Log:Hiding in Plain Sight

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Hiding in Plain Sight
Characters  •   The Visionary  •
Location  •  The Visionary's Room
Date  •  2018-10-05
Summary  •  The room from hell isn't entirely what it seems. Sometimes, for the better.

She didn't bother to dress when she woke, in spite of the recent measure of a civilized manner she'd managed to recover; she could almost pass for human, now, in short doses. It was something.

A hand strayed to the nightstand, reaching for her ashtray and cigarettes, only to half-recall they had found a new home in the midst of conversation the night before. Her nostrils flared with a dull snort, and a soft and humorless laugh chased the sound. Fishing blindly along the floor, she eventually recovered the torn-open pack of cloves, the ashtray, and, ultimately, the lighter. For the first time, she stared blankly at the room while she lit the first clove of the day; there was only one place she kept from looking at all but obliquely.

"You're not looking closely enough."

"Good morning, asshole," she told the voice in her head, speaking aloud around a sharp exhale of blue-tinged smoke. Kolvek, still. He wouldn't stay gone, and remained a passenger riding the tides of her stranger moods. "I don't have to listen to you any more. Even she didn't, and I'm not her. Not any more."

"That doesn't make me wrong."

"Of all the company I could have in my head?" A pinch to the bridge of her nose did nothing to clear it, or dispel the tension. "Pardon me if I'm not really inclined to take advice from a suicidal, self-righteous prick."

"Who doesn't even exist," she added pointedly as she rolled out of bed, trailing smoke toward the bathroom.

"When that starts to make any bloody difference at all, you won't be plagued by me any more, I suppose. Poor prison warden. I'm still locked up, just inside your head."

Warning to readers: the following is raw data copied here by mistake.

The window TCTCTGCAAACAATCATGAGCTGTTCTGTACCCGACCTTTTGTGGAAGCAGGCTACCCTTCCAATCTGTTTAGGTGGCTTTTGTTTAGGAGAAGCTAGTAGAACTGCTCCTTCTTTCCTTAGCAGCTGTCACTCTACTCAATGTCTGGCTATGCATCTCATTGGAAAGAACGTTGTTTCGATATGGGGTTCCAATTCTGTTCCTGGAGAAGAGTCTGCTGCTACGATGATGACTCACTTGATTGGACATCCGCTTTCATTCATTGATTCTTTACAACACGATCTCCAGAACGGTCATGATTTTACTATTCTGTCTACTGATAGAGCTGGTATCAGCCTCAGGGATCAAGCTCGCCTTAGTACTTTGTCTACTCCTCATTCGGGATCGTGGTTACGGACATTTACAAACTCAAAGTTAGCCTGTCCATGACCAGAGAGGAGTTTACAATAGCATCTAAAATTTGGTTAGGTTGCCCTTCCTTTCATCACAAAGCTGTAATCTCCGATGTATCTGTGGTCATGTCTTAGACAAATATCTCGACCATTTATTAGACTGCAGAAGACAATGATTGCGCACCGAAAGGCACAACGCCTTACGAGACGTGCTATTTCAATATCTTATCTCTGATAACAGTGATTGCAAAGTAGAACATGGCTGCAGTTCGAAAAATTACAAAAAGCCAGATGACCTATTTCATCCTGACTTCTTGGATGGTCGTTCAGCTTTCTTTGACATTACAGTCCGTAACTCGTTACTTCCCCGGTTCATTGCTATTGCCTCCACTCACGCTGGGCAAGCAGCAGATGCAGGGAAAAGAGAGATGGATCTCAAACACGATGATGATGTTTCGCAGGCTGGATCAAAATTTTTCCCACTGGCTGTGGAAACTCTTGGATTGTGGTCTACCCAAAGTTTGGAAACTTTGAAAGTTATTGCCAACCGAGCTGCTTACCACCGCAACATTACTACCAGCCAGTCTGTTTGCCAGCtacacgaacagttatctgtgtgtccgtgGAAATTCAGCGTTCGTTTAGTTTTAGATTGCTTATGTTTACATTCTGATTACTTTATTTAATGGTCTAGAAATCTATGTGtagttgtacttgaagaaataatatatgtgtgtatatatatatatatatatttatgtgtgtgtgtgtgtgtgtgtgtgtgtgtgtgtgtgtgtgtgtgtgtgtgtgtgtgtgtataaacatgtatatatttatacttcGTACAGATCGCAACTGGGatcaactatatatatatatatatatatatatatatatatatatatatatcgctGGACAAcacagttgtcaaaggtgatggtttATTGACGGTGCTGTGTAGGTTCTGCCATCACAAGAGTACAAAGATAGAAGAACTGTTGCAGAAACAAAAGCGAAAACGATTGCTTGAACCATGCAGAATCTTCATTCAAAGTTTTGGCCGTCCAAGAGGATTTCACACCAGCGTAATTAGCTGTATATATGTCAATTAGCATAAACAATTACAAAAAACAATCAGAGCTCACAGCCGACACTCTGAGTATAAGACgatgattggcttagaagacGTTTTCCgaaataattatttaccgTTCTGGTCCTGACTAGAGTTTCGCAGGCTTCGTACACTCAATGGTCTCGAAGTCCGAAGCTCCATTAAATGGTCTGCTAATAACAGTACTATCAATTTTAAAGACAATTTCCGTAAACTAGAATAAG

"Fuck you."

"Not my fancy. Never was."

She set the clove on the edge of the sink to snuff itself out. "Then get out of my fucking shower," came with a slam to the shower door, and a firmer than necessary yank to the lever that turned on the jets. She didn't have to adjust the temperature; she never had. The place just knew, even adapted without her interference. For long moments, she leaned against the mosaic tiles on the wall against forehead and forearms, letting the water scald her neck and plaster her hair flat along her back.

To whatever extent a hallucination could respect her wishes, it did, and there was only the sound of the water pattering against her skin until she felt her skin pruning painfully against the tile. Only then did she turn off the water, and venture out again, feeling no more clean than she had when she went in.

She had scrubbed herself dry and retaken the unlit clove before he piped up again. "You miss the obvious more often than I might have imagined you would. There is more irony to that than you realize."

"Enlighten me, then, drunken sage," she groused as she approached the nightstand where the lighter sat waiting for her.

"Just look up! Christ, woman."

She didn't, or at least she didn't exactly. Rolling her eyes instead, she caught it regardless, and stopped dead, staring. In the whorls of sky and stars, she recognized the constellation they picked out with the sudden sensation of a punch to the gut. "Oh, fuck you," she whispered, the breath knocked from her lungs as her knees buckled her back to an awkward seat on the edge of the bed.

Each protest grew louder as she started to her feet, standing on the mattress all the more unsteadily for the shaking of her legs.

"Fuck you, room," was a whisper of shaking words and ache.

"Fuck you, Kolvek," she spat out with a snarl.

"And fuck you, stars!" The slam of her fist into the wall disintegrated the clove still tucked, forgotten, between her fingers into a shower of tobacco and ash. She pulled back her hand to find her knuckles grazed and red against the thick texture of the paint in a single strike, and the wince to follow wasn't for the pain, but for the promise broken.

How long did they sleep in this place? She had no way of knowing. It could have been seconds or decades, but she'd been awake less than an hour. Not a great record.

She was too busy staring at her knuckles and collapsing back down onto the bed in a tobacco-flecked heap, already a mess, to notice the change in the wall above her. It was only the quiet creak a moment later that drew her eyes upward as the cabinet door opened just in time to spill a tube of cerulean paint into her lap with a dull thump. A jar of brushes toppled over within to let them drop, one by one, like so many pick-up-sticks beside her.

Just as slowly, she turned her head to look up, wholly lost in confusion. " ...the fuck?"

"You're welcome."